Published: December 18, 2001
OLD CHATHAM, N.Y. – The Shaker Museum & Library has chosen New York architectural firm Cooper, Robertson & Partners to study plans to move the museum from its present location on Shaker Museum Road in Old Chatham, N.Y., to Mount Lebanon Shaker Village in New Lebanon, N.Y.
The Shaker Museum & Library holds the most comprehensive collection of Shaker artifacts and archives in America, 80 percent of which originated at Mount Lebanon. Mount Lebanon was the largest and most significant Sha-ker community in America.
The announcement of the selection of the award-winning architecture firm was made at a Supporters’ Reception given by museum board members Judith Powers and Ilana Green on November 30. US Congressman John E. Sweeney, who helped the museum get a $750,000 National Park Service “Save America’s Treasures” grant, was among the guests.
“Continuing to build our heritage sites is critical,” said Sweeney. “Bringing up to 60,000 visitors to the Mount Lebanon site each year would greatly benefit our local economy and highlight Mount Lebanon’s well-deserved place in the cultural history of our nation.” Additional funding for the project was made possible by New York State Senate Majority Leader Joseph L. Bruno.
During Phase One of the Mount Lebanon Project, Cooper, Robertson & Partners will be investigating the feasibility of acquiring the North Family site at Mount Lebanon Shaker Village and returning the Shaker Museum & Library collection to this location. The project includes preparation of a historic struc-tures report, a master plan for phased development of the site into a major heritage tourism and education destination, schematic designs for a new museum and “bricks-and-mortar” emergency repairs and stabilization.
The 30-acre site includes 11 Shaker structures dating back to 1824 and the extraordinary masonry shell of the largest stone barn in America, built in 1859 and destroyed by fire in 1972. As part of the master plan the architects will look at possible reconstruction of the barn for adaptive use as a state-of-the-art museum and education center. Also under consideration is access to the Shaker archaeological sites and hiking and biking trails that surround the site, including the 29-mile tri-state Taconic Crest Trail.
Cooper, Robertson & Partners is the first and only firm to receive National American Institute of Architects Awards in both architecture and urban design in the same year. Other clients of the firm include Yale University, John Hopkins University, Lincoln Center, the Gettysburg National Military Park and the Thomas Jefferson Memorial Foundation at Monticello.
The Shaker Museum & Library was founded in 1950 by John S. Williams, Sr., an ardent collector of Shaker furnishings, tools and decorative objects. The majority of his collection was acquired from nearby Mount Lebanon when the last Shakers left the community in the late 1940s.
Williams converted one of the dairy barns on his property into a museum to display his collection. Over the years, other outbuildings were converted or built to accommodate the growing collection. A major storage facility was added in the past decade to protect the museum’s holdings of more than 40,000 objects. Today, these buildings are inadequate and outdated. Therefore, in August 2000, the board of directors began considering acquisition of the Mount Lebanon site as a possible solution for the future needs of the Shaker Museum & Library.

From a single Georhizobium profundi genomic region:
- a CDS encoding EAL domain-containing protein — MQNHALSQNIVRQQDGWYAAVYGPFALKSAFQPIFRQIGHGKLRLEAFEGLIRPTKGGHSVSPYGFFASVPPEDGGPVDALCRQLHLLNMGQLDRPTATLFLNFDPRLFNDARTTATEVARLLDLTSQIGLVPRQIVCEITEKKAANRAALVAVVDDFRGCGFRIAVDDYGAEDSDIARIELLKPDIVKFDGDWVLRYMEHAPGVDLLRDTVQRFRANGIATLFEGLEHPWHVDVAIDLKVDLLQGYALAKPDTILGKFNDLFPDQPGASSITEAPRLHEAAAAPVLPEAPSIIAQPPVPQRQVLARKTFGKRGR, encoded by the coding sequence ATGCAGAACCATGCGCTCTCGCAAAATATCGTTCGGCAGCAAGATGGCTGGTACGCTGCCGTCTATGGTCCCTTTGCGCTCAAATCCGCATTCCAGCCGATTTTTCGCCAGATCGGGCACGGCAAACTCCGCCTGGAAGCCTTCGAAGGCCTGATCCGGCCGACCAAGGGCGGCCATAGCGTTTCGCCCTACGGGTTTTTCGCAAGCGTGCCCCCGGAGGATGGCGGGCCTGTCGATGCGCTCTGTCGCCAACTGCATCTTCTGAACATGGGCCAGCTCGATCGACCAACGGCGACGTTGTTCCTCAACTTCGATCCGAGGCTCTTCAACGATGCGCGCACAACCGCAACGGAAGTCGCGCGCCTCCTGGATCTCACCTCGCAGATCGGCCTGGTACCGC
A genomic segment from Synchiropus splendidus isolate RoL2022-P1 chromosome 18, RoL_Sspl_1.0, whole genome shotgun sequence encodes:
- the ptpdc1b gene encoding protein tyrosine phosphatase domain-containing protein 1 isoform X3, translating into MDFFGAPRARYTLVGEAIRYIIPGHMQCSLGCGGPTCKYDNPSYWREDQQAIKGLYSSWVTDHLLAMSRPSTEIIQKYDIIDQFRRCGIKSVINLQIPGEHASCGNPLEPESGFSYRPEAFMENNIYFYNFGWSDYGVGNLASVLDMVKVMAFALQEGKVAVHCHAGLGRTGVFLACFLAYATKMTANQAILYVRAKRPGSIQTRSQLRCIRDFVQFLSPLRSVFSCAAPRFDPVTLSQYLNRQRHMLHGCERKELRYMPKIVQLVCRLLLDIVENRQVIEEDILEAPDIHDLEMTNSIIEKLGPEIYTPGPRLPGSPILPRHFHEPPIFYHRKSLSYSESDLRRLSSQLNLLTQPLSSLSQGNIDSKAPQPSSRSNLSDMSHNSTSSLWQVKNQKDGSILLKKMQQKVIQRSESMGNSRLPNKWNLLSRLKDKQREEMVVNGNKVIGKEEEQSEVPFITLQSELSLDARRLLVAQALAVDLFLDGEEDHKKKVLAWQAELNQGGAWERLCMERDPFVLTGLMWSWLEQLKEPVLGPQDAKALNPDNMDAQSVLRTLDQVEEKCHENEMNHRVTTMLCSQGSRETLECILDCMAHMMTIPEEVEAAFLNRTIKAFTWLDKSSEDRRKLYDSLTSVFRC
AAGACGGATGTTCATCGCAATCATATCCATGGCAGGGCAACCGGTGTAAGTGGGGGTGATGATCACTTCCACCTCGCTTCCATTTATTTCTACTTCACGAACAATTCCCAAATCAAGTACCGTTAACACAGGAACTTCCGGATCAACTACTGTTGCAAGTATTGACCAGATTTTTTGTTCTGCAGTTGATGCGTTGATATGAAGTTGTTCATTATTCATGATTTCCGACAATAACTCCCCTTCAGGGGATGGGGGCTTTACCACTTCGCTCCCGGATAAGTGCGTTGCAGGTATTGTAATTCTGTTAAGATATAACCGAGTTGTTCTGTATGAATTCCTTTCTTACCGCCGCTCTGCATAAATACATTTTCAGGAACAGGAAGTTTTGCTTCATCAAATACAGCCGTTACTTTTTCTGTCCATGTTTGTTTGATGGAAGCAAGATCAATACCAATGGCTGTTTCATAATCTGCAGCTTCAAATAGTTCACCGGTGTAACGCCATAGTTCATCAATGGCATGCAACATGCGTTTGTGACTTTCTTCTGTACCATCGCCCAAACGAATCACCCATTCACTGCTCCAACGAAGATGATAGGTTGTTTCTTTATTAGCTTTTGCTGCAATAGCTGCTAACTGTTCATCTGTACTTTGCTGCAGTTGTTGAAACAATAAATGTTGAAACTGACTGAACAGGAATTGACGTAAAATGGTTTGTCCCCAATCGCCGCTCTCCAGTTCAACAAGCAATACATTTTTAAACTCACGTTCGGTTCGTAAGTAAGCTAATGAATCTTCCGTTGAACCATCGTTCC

The Shakers, or United Society of Believers in Christ’ Second Appearing, are one of the most successful of the communitarian societies established in America in the late Eighteenth and early Nineteenth Centuries. The first Shakers, led by “Mother” Ann Lee, left England in 1774 and settled at Watervliet, near Albany, N.Y. But the 1830s, 19 Shaker communities had been established in New York, Massachusetts, Connecticut, New Hampshire, Maine, Ohio, Kentucky and Indiana. In the years before the Civil War the movement had an estimated 5,000 members.
The Shaking Quakers, or Shakers, were so-named because of their zealous worship practices including whirling, trembling and shaking to rid themselves of evil. The best-known Shaker beliefs are an emphasis of celibacy and simplicity. The virtues of simplicity, purity and perfection are evident in their architecture and in the products they produced for themselves and for sale.
Shaker communities were made up of “families” of men and women living and working separately, but equally, as “Brothers” and “Sisters.” First settled in 1878, Mount Lebanon, with eight families, provided both spiritual and commercial leadership for all Shaker communities for more than 150 years.
At its height, the Mount Lebanon community spread over 6,000 acres and had more than 600 members. In addition to farming, members made everything from baskets, brooms and buckets to furniture and oval boxes, but the community was especially known for their garden seeds and herbal and botanic medicine industry.
Today, only one Shaker community remains, at Sabbathday Lake, Me. Mount Lebanon is a National Historic Landmark owned and operated by the all-volunteer, not-for-profit Mount Lebanon Shaker Village.
The Shakers were a very important part of the history of the northern Hudson Valley and the surrounding region.
“We are very fortunate to have Cooper, Robertson & Partners heading this project,” says Cherie Miller Schwartz, director of the Mount Lebanon project. “They have assembled a highly experienced team, including Page Ayres Cowley Architects as historic preservation consultants, and Robert Silman Associates as structural engineers, to develop a master plan that will reunite America’s foremost Shaker collection with America’s most significant Shaker site.”
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